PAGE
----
Countries around the world serve as key nodes in a dispersed network of suppliers for these core building blocks of the technology that modern society has come to rely upon. The U.S. works with partners around the globe, and yet the island of Taiwan may be the most critical link in the entire technology ecosystem. Integrated Device Manufacturers (IDMs), which both design and produce semiconductors, play an important role in the industry — with two of the largest such companies based in the United States. However, contract manufacturers of semiconductors (known as “foundries”) and associated companies based in Taiwan also serve as key U.S. supply chain partners. Taiwan is a significant supplier not only to leading U.S. technology firms like Apple, Texas Instruments, and Qualcomm, but also to U.S. allies globally.

Figure 15: Taiwan Dominance — Foundry Market Share 2014-2022

Figure 15: Taiwan Dominance — Foundry Market Share 2014-2022

The risks for disruption in the semiconductor supply chain are significant. That is true whether the source of the disruption is a natural disaster like an earthquake or typhoon, a global shock to the trading system like the COVID-19 pandemic, a disruption caused by political considerations such as a blockade or armed conflict, or by other factors. Potential risks to the semiconductor supply chain are especially acute in Taiwan, given its complex political situation and the challenges posed to it by China. Taiwan is also at risk for natural disasters, as earthquakes and typhoons are common occurrences.

There are many possible disruptions that could restrict Taiwan’s ability to fully participate in the global semiconductor industry. We classify the risks of these potential disruptions into 3 categories: 1) design risks; 2) supply risks; and 3) demand risks. The biggest design risk deals with obtaining the talent to design the next generations of chips and run semiconductor fabrication plants (fabs). Supply risks include the availability of raw wafers, processing equipment, materials, water, and power. Changes in demand, either up or down, can cause major challenges for the semiconductor industry, and the recent chip shortage is a clear example of this. Pandemics, natural or manmade disasters, and geopolitical conflicts can cause any or all the disruptions mentioned above.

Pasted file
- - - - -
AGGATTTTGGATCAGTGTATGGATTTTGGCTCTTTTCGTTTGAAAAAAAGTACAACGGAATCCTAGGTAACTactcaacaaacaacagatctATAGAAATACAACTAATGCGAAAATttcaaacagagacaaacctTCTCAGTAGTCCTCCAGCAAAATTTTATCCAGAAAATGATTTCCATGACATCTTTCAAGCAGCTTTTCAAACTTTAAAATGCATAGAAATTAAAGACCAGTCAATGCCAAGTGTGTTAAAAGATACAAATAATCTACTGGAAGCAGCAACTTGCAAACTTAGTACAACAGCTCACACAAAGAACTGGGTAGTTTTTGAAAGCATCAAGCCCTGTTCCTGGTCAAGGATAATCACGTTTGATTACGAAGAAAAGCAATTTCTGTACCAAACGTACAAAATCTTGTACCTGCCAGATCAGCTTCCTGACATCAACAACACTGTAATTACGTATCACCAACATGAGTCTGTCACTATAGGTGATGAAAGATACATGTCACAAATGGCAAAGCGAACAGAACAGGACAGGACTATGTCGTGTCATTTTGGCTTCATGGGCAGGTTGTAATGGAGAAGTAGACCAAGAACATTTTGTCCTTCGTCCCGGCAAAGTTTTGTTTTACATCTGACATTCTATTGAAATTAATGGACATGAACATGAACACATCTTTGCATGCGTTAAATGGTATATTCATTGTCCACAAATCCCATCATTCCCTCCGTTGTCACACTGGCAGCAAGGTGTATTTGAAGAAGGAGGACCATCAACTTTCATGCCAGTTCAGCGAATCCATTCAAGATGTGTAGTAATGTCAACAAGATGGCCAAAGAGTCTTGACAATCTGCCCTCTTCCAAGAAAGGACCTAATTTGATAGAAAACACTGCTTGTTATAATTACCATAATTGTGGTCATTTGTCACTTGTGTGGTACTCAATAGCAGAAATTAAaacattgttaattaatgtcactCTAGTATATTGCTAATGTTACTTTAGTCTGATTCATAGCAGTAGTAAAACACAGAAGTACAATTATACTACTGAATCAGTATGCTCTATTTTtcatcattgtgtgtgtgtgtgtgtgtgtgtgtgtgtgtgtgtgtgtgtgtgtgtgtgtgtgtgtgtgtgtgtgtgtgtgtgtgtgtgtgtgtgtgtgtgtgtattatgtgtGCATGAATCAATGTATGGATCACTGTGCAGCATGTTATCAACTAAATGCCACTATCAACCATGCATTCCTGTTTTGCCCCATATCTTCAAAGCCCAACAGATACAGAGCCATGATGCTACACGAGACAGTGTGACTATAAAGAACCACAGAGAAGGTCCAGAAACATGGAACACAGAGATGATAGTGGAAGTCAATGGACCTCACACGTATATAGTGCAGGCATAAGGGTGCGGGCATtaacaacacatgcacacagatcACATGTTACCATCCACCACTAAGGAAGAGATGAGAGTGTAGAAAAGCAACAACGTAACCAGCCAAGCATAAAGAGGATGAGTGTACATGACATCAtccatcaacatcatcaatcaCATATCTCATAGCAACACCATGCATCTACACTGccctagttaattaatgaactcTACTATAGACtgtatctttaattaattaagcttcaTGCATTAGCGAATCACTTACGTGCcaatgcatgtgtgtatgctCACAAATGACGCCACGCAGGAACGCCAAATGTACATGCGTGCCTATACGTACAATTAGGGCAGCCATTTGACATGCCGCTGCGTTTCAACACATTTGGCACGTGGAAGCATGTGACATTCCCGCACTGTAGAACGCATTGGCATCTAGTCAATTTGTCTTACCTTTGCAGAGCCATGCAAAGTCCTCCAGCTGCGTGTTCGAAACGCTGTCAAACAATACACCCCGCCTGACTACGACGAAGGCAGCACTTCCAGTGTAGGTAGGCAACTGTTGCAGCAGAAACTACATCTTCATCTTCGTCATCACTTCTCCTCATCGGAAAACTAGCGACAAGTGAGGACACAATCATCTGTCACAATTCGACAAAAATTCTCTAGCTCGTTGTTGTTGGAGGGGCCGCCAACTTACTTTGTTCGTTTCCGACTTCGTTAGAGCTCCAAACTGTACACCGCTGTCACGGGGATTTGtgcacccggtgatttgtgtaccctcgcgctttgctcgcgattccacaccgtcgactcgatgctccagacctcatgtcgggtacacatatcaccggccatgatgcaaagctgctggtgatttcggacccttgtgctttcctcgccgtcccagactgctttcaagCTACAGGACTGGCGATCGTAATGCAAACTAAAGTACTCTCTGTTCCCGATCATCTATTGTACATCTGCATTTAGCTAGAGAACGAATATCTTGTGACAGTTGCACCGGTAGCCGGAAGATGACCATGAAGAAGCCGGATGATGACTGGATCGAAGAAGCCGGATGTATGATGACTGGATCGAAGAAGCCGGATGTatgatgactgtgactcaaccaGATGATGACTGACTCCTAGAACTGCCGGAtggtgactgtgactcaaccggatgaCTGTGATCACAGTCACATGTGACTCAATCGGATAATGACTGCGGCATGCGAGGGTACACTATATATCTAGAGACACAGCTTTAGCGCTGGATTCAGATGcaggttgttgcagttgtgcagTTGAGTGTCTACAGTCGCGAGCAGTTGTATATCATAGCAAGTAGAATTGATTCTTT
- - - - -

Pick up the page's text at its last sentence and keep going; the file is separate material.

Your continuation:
The U.S. companies interviewed for this report all indicated that any significant disruption in Taiwan’s ability to participate in the global semiconductor industry would have severe negative consequences for their business. Taiwan companies expressed their real concerns about potential disruptions in power or water availability, but their biggest concern was aggressive action from China. They were confident that they could handle almost any disruption, with armed conflict the exception.